Re: Fail: Stuff used to take down Trump candidacy/presidencyJan 12th, 2019
You got dozens of interment camps up your way holding thousands of children or did you buy into some more Pro-Trump Neo-Nazi propaganda?
Why don't you list a few ... or even one of those?
The Canadian holding centres, which are off limits to the public, resemble medium-security prisons. They are surrounded by razor-wire fences and kept under surveillance by guards.
There are three such facilities across Canada, in Vancouver, Toronto, and Laval, Que. In some provinces, asylum seekers are detained in prisons.
A recent McGill University study found that detention can be a "frightening experience" for children, leaving them with "psychiatric and academic difficulties long after detention."
Inside, boredom is "pervasive," as children are often left "idle, sleeping or lying on the couches for long periods during the day."
The study examined the experiences of 20 families who were detained in the Toronto and Laval holding centres and found that, in nearly half the cases, children ended up being separated from their parents at some point in the asylum-seeking process.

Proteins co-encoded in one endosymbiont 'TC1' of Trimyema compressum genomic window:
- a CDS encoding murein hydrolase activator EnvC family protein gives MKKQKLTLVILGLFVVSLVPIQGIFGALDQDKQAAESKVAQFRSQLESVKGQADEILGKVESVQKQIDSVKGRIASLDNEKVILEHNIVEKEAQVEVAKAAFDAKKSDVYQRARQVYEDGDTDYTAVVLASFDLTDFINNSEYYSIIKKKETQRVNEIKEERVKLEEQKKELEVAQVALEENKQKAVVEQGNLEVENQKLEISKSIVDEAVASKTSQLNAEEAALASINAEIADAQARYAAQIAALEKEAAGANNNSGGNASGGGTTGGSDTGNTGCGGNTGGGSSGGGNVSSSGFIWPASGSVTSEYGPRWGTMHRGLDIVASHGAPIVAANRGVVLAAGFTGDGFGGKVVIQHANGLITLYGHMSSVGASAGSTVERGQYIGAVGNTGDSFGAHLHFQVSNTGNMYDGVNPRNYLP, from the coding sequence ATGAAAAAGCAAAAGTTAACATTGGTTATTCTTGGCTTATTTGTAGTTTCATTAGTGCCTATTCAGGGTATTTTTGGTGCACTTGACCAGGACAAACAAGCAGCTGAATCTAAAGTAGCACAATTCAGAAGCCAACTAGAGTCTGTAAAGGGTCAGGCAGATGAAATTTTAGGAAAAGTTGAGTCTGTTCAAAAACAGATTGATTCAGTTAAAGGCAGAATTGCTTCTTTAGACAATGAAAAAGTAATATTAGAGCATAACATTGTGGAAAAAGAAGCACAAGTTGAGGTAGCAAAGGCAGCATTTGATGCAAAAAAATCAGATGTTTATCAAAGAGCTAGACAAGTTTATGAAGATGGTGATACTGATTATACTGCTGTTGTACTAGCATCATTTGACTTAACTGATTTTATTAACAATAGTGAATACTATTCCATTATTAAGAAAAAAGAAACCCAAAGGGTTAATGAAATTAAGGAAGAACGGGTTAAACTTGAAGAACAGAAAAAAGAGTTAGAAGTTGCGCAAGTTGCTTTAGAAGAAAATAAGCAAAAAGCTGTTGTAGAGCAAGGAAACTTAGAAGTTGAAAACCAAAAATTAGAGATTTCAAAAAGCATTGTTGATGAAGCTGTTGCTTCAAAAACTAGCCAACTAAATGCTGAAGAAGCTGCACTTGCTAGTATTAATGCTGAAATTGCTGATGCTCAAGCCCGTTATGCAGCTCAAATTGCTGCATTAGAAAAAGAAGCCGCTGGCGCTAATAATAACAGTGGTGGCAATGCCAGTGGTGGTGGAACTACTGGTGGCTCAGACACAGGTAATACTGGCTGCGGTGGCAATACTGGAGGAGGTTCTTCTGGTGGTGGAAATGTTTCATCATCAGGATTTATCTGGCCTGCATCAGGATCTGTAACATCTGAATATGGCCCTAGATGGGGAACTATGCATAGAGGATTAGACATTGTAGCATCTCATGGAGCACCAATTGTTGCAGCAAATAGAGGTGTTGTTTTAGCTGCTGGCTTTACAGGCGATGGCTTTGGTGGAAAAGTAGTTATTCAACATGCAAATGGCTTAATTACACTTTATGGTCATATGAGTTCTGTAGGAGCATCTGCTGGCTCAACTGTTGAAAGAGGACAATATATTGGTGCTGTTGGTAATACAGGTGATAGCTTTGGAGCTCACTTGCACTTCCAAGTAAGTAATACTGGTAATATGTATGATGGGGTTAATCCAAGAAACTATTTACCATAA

In detention, mothers are normally permitted to stay with their children. Fathers, on the other hand, are kept separate and only allowed to visit their spouse and children twice a day for about 15 to 30 minutes, according to the study.
In some cases, detained asylum seekers have lived in the country without status for years. In detention, they are given the option of keeping their Canadian-born children with them or sending them to live with extended family or in the custody of provincial youth protection services.
The minors detained last year spent an average of 13 days in custody, but the time period can vary significantly.
The study recounts how, in one instance, a six-year-old girl detained for more than six months asked her parents, "Are they gonna keep us here permanently?"
More than 200 Canadian children have been held in immigration detention in recent years, according to a new report from the University of Toronto's International Human Rights Program.
Between 2011 and 2015, 241 Canadian children were held at the Toronto Immigration Holding Centre alone, according to the report. Normally Canadian citizens cannot be subject to detention under the Immigration and Refugee Protection Act. These children became de facto detainees because they were in the care of a parent who was detained and is a foreign national or permanent resident. The children cannot, however, have their own detention review hearings. As a result they become "legally invisible," according to the report.
"It's a clear violation of international law for these kids not to have their best interests taken into account as a primary consideration," said Hanna Gros, the report's author and a senior fellow at the University of Toronto. "It's quite shocking that Canadian citizens are treated this way."